We’ve all heard about the stages of cancer at one time or another, particularly stage 4, which instills fear and terror. What are the 4 stages of cancer, and why are cancers classified in stages? Staging helps doctors determine the nature of the cancer, such as where it is located, whether or not it has metastasized, the chances of reoccurrence, the prognosis, and the most effective treatment options. The various stages detail the progression of the disease, with each stage increasing in severity.
What Are The 4 Stages Of Cancer?
In reality, there are 5 stages of tumor growth, including stage 0. Each stage progresses, not only in terms of severity, but the degree to which the cancer was contained. Early-stage cancers are much easier to treat, and typically have a favorable prognosis. Late-stage cancers, that are metastatic and advanced, have a more grim outcome.
Stage 0: The cancer is contained in one location, has not spread, and is referred to as “in situ.” The prognosis for stage 0 in most cases is very good. Protocols include lifestyle strategies to optimize immune function, such as cutting out sugar and processed foods, detoxification, and eliminating environmental toxins.
Stage 1: In this stage, the tumor may have spread to surrounding tissue, but hasn’t yet reached the lymph system or blood stream. This is considered an early-stage cancer, and the prognosis is still good. Patients with stage 1 cancer are treated with conventional treatments, however alternative and complementary strategies work well, along with lifestyle changes to optimize immune function.
Stage 2: Cancers in this stage have spread more extensively into nearby tissues, as well as the blood and lymph systems, and cancer cells may be detected in the lymph nodes. Immune-system protocols are vital at this stage to prevent further mutations. Stage 2 is serious, but not without hope, since the cancer hasn’t yet metastasized to nearby organs.
Stage 3: This stage of cancer is similar to stage 2 and is referred to as a “regional cancer” because although it has spread to surrounding tissues, it’s hasn’t spread to any organs. The prognosis is looking bleaker in this stage.
Stage 4: In this stage, cancers are considered metastatic, malignant, invasive, and advanced, meaning other organs of the body are now affected. This is known as “distant spread,” is harder to treat, and the chances of a positive outcome are declining, but not entirely impossible. Survival rates are better when patients adhere to healthy lifestyle practices, in conjunction with conventional and alternative treatments.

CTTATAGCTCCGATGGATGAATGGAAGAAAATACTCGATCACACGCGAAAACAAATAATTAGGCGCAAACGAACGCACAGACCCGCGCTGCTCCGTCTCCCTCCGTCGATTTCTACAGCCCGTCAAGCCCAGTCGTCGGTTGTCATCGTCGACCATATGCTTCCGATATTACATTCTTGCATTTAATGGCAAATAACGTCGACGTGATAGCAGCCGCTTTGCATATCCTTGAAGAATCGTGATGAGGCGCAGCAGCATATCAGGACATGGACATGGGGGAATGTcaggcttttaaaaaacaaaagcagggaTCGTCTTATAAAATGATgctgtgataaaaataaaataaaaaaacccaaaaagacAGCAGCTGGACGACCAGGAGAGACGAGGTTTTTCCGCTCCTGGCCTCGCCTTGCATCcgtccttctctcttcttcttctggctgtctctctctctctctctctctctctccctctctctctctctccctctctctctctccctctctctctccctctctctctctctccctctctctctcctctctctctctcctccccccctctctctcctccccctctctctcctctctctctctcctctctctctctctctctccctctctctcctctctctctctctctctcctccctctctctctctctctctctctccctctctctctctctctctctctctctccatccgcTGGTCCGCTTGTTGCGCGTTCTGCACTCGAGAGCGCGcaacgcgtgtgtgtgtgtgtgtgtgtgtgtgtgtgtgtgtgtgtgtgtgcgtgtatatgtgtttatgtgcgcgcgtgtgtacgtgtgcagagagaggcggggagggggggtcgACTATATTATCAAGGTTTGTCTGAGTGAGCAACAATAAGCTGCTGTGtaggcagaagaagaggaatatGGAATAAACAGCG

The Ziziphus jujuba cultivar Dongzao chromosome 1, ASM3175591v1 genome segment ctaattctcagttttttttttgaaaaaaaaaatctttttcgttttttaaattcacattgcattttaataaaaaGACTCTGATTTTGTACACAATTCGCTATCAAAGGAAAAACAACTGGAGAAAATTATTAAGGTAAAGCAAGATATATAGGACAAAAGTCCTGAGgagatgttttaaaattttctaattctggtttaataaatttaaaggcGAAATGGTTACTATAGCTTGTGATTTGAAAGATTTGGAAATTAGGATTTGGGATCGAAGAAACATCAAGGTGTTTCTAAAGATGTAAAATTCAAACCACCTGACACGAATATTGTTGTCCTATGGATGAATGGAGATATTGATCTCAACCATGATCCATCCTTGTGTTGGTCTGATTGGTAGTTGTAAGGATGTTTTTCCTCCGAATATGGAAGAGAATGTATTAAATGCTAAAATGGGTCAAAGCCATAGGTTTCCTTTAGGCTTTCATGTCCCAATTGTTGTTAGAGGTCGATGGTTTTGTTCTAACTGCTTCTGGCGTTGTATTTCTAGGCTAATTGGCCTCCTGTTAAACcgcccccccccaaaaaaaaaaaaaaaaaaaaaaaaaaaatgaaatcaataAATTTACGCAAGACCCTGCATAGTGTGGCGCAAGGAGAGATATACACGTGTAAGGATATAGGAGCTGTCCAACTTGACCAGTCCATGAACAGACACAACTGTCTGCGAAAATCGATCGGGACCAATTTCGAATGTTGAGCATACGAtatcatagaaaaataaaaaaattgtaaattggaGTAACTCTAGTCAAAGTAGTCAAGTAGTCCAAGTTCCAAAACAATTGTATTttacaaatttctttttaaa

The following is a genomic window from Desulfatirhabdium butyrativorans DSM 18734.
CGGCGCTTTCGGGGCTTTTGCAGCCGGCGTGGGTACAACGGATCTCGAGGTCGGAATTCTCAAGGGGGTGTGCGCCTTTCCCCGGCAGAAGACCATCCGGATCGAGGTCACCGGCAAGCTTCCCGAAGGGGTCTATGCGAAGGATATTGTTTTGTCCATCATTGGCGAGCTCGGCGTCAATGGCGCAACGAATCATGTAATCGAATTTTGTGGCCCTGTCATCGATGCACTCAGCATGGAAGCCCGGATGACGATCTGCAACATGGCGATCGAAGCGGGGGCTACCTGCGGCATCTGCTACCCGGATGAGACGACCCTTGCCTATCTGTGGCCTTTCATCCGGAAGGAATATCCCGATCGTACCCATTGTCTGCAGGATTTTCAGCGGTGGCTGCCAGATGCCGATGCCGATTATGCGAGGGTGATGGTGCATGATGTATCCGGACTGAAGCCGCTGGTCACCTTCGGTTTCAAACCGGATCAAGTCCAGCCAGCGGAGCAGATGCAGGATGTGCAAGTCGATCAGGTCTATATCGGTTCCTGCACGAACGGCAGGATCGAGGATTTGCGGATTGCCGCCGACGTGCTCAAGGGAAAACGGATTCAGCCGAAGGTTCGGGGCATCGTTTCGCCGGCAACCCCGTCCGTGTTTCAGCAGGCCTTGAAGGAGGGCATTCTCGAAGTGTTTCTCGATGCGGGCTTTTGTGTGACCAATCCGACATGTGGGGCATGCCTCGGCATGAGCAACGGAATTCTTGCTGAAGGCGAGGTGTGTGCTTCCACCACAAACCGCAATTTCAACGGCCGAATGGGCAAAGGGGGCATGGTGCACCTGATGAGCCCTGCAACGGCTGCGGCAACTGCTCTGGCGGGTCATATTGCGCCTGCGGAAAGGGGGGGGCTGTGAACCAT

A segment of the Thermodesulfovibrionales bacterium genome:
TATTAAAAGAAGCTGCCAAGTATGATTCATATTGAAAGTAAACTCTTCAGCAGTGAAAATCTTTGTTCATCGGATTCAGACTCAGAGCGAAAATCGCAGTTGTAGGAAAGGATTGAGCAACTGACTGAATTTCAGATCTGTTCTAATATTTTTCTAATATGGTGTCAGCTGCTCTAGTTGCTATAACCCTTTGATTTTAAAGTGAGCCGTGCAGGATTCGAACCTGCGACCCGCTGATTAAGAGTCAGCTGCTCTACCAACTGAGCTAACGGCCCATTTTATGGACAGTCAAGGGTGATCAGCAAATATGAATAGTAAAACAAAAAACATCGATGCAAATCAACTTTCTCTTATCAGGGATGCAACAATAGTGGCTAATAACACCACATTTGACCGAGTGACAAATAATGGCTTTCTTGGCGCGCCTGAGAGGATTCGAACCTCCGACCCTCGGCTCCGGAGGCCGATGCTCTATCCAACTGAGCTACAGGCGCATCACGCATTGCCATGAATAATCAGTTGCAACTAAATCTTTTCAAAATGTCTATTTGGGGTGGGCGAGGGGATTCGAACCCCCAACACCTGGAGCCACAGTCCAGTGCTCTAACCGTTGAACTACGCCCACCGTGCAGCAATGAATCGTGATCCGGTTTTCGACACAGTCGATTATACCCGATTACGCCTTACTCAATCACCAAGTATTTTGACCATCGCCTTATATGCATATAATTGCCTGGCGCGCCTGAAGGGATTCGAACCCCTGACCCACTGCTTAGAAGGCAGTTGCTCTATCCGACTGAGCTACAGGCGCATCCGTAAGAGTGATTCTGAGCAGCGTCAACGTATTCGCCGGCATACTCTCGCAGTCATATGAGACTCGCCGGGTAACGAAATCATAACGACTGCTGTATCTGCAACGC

Interestingly, the initial stage the cancer was diagnosed at, remains the same over time even if it returns or has metastasized to other areas.
Many medical practitioners utilize the TNM system of the AJCC, or American Joint Committee on Cancer, which is more descriptive of the stages of cancer, and is based on a series of questions that arise following testing procedures, such as imaging scans, diagnostic testing, biopsies, and surgery. How big is the tumor and where is it located? Has the cancer spread to the lymph nodes, and if so, how many nodes are involved? Where are the nodes located? If the cancer has spread, what is the extent of the metastases, and is it likely to spread further based on tumor markers?
Here is a description of the markers in the TNM system. Keep in mind, specific cancer types are staged differently, such as blood cancers like lymphoma and leukemia since no tumors involved. Brain cancer is unique as well since tumors of the brain are contained within the brain and spinal cord. The “N” and “M” ratings would therefore not apply.
T: Stands for “Tumor.” A scale of 0-4 is based on the location and size of the tumor, as well as the extent of tumor growth into surrounding tissues. The bigger the tumor, measured in centimeters, the higher the number. For instance, a very large, invasive tumor would be a 4 on the scale.
N: Stands for “Node.” A number ranging from 0 to 3 designates how many lymph nodes are affected. If these nodes are close to where the cancer originated, they are referred to as “regional” lymph nodes. ” Distant” lymph nodes refer to nodes further from the tumor site. The larger the number on the scale, the more lymph nodes are involved.
M: Stands for “Metastasis.” An indicator of whether cancer has spread to distant parts of the body. A designation of MO means the cancer has not spread, with M1 being a marker of metastases.
Clinical and Pathological Staging
There are two categories of staging, clinical and pathological. Clinical staging, indicated by the letter “c” is based on testing results performed before surgery, including scans and physical exams, whereas pathological staging, indicated by the letter “p” is based on findings uncovered during surgery, providing information helpful in determining prognosis.
Incidentally, staging is not dependent on whether a patient has received treatment prior to surgery, such as chemotherapy and/or radiation or immunotherapy that is used to shrink the tumor pre-surgery. This stage is referred to as the post-therapy stage, and is indicated by the letter “y.”
A lowercase “r” indicates that the cancer has been restaged in order to assess treatment effectiveness or to re-evaluate a cancer that has returned following treatment.
When facing cancer, it’s essential to know your enemy, and what you’re up against. Targeted lifestyle strategies are paramount, for not only preventing cancer, but for optimizing immune function, which is ultimately what will determine your fate. No matter what cancer stage you’re in, the impact of complementary treatments should not be underestimated. These powerful therapies help prepare your body for battle.
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Disclaimer: This article is strictly for informational purposes only and is not intended to be medical advice.